Wednesday, 13 September 2017

Brown Fish Owl Revisited

Brown Fish Owl - Ketupa zeylonensis

Since Hoiling didn't get to see the Brown Fish Owl the other night, I went with her again two nights later. Kennth Lam joined us as well, and the three of us made our way once again to the supposed location. Another local Cheung Chau resident birder was already there and pointed out the Owl on top of a ship far away, it's eye-shine clearly visible when it look towards the bright lights from the seafood restaurants. I soon noticed a large shadow flying in towards a closer boat, and once again the Brown Fish Owl perched on it's favourite perch to look for fishes below.

We were given some wonderful views of the Owl before we noticed that there were actually another individual perched further away on another ship! Two Brown Fish Owls at the same location was simply amazing! Soon, they settled on a boat further away and didn't move for a while, so we decided to have dinner.

Perched on top of a fishing boat.

When we returned from dinner, Fai along with Wing Tung were still observing the pair. Soon enough a large fishing vessel came into the harbour to dock, which got closer and closer to the owls until they were finally spooked! The two flew towards the shore and I thought it might have landed on a tree, so we all rushed to that direction to relocate it. I was on the right track but way off target...luckily Wing Tung was there to point us all to the right direction and we were able to observe one of the owl much closer. Thanks to her's and Hoiling's expertise with the hand torches, we were able to get some good shots of the owl.

Naturally our setup attracted a crowd of local residents asking us what exactly we were photographing. Many of them had never seen an owl before, and many children were able to get good looks of the owl. Sharing is still the ultimate joy of birdwatching, and there's nothing like being able to share this magical moment with nature with all these locals. There were of course a few residents which seems also familiar with the owls here, and stated that they had regularly seen them around the harbour before. A man also stated he had seen an large owl near the football field before, with wingspan near 6ft! While it is possible that he over exaggerated, I also wondered if it could have been an Eagle Owl...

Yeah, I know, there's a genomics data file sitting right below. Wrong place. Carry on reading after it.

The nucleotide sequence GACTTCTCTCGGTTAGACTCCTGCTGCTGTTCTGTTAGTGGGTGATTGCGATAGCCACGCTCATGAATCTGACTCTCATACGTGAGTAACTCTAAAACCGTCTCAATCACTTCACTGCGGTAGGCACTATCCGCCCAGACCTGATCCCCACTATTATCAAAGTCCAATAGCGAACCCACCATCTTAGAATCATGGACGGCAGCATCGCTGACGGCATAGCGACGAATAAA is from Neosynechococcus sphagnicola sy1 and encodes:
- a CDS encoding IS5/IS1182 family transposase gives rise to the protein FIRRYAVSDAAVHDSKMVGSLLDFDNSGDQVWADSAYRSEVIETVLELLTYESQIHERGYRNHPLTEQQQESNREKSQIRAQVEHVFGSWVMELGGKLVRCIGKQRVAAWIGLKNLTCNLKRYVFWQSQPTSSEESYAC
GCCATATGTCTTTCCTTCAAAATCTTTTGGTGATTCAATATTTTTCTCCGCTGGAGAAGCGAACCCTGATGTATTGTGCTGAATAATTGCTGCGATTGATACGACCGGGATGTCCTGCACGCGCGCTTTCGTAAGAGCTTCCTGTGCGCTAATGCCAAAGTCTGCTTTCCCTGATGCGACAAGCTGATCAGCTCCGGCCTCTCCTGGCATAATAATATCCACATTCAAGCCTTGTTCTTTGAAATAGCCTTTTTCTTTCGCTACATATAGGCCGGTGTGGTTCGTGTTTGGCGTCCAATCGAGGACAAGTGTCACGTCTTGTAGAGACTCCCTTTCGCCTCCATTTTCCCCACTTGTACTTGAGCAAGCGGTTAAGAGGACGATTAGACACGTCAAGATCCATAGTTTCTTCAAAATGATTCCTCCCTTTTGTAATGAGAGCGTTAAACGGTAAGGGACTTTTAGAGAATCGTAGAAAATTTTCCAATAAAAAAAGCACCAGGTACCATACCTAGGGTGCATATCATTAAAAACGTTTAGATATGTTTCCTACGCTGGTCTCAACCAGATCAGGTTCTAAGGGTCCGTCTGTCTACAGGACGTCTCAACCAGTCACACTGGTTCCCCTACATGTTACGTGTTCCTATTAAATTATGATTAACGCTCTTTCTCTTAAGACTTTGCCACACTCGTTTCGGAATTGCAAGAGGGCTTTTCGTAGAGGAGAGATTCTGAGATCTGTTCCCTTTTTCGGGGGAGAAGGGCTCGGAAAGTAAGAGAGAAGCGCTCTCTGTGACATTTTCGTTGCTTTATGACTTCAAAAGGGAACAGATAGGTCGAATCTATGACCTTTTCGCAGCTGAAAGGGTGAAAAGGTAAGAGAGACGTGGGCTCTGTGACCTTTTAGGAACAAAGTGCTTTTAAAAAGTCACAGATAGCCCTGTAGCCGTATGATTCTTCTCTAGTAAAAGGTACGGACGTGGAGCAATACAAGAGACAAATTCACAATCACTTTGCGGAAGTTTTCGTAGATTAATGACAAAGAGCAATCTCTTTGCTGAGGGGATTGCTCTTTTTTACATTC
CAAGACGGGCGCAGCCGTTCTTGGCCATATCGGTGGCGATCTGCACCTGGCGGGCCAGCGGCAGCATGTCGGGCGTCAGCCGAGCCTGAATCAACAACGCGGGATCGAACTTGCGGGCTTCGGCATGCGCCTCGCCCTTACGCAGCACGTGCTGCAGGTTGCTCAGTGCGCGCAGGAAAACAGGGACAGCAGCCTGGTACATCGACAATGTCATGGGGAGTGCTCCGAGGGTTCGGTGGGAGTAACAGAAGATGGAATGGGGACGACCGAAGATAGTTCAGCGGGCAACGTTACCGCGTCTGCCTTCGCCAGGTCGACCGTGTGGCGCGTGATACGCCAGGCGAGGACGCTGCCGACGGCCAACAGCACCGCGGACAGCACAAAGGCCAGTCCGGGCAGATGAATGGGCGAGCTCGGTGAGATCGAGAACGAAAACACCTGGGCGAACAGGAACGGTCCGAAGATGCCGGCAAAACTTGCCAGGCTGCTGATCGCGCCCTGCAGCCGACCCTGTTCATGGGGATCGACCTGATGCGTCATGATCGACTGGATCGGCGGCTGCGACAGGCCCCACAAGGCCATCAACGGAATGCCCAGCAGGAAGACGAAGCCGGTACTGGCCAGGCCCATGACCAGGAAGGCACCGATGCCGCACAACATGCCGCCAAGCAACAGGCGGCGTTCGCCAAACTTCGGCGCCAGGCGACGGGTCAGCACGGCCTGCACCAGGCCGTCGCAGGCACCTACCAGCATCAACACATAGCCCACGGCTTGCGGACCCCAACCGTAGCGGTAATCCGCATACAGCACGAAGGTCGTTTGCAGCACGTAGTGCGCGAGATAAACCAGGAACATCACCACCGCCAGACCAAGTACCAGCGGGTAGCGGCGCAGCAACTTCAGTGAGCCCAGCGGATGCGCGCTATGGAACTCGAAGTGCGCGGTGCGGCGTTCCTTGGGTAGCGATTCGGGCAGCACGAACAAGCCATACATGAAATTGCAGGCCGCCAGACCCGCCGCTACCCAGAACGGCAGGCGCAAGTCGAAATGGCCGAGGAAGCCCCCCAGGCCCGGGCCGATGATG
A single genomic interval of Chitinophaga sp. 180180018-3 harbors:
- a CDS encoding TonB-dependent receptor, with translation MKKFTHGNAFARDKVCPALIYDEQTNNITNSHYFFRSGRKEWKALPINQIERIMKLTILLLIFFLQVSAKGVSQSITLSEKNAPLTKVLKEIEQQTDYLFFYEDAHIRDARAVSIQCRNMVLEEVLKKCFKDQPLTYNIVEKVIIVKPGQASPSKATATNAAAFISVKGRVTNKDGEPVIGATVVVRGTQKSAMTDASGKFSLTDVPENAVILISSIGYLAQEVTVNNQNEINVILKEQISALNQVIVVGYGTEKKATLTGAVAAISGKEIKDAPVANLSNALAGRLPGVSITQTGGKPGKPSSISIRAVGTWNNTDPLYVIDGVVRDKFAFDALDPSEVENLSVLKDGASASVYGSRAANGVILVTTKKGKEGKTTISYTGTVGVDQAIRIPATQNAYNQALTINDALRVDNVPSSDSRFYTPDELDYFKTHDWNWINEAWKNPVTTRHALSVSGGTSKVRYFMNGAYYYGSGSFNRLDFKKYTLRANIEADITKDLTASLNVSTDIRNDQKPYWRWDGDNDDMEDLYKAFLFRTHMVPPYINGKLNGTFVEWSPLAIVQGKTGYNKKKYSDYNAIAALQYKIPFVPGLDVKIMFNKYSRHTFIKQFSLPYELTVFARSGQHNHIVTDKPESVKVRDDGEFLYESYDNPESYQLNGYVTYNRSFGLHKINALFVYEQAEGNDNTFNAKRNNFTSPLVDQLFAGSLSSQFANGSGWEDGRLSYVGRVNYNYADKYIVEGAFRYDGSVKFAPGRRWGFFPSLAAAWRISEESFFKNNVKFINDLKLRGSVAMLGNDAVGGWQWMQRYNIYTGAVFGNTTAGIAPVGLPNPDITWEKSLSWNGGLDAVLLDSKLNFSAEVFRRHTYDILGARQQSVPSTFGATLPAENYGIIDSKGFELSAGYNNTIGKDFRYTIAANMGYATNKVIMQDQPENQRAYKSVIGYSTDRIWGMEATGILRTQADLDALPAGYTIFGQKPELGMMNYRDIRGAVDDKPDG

And that wrapped up for a wonderful night out. As I heard, a lot more photographers had flocked into Cheung Chau to seek for the owl, so good thing we went early, I am sure the harbour front is packed.
Relocated on a tree on the waterfront.

Brown Fish Owl - simply a majestic creature to behold!

I was asked another question the other day about the identification of larger owls in Hong Kong, this usually consists of the Eurasian Eagle Owl and Brown Fish Owl (Although we also now have the Brown Wood Owl, but it looks very much different). One key feature is their eye colour, BFO being yellow and EEO being orange. BFO also lack any prominent "face-disk" while the EEO is much paler around the bill. EEO have much thicker dark striation along it's breast and belly compare to the thin striations on BFO.

On a very different note, I picked up a baby Pallas's Squirrel last week. I couldn't see any obvious injuries on it, but it certainly weren't behaving as a squirrel should be, wandering around on the ground slowly. I managed to put it into a wooden box and called KFBG (Kadorie Farm & Botanical Garden) whether I could send it over to them, but it was already 5pm by then and they are closing. So, I had to call up RSPCA to pick up the poor fella, and they should help transfer it to KFBG the next day...I was hoping to hear from KFBG about it, but turned out it never made it to KFBG...

Pallas's Squirrel


  1. Great experience - and a fine final BFO shot !

    1. Cheers John, it certainly was at ease considering all the "ooos" and "ahhs" it was getting from below.